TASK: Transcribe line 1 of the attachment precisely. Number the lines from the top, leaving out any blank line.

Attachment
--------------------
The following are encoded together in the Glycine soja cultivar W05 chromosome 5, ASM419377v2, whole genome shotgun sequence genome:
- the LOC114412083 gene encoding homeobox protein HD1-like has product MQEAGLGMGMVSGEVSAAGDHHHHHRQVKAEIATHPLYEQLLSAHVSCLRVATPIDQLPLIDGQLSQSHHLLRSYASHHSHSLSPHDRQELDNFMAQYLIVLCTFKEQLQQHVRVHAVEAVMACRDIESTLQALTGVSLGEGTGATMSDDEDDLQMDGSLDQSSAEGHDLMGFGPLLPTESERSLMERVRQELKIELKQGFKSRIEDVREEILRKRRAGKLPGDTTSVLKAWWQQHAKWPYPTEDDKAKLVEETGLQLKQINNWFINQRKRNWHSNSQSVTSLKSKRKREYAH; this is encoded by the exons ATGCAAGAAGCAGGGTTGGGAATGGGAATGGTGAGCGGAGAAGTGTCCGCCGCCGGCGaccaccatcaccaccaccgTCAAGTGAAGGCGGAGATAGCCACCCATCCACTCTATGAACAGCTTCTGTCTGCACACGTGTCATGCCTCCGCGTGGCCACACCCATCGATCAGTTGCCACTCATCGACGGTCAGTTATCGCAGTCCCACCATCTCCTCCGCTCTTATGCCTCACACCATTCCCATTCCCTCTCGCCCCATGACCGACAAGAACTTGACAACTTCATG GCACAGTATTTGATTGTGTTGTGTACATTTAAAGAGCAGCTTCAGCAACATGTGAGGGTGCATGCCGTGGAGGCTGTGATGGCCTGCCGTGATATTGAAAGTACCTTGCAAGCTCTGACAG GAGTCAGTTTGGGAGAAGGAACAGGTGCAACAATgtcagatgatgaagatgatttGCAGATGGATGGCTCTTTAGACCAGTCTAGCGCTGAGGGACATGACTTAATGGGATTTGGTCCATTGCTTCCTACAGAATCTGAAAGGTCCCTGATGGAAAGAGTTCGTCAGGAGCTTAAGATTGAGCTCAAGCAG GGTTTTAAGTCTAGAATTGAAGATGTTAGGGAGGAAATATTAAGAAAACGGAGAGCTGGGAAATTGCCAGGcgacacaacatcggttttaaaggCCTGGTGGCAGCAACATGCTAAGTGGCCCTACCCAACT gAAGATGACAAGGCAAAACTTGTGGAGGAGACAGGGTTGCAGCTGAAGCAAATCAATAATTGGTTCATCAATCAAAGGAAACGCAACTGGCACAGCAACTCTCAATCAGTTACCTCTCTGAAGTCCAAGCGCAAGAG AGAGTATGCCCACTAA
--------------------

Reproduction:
The following are encoded together in the Glycine soja cultivar W05 chromosome 5, ASM419377v2, whole genome shotgun sequence genome: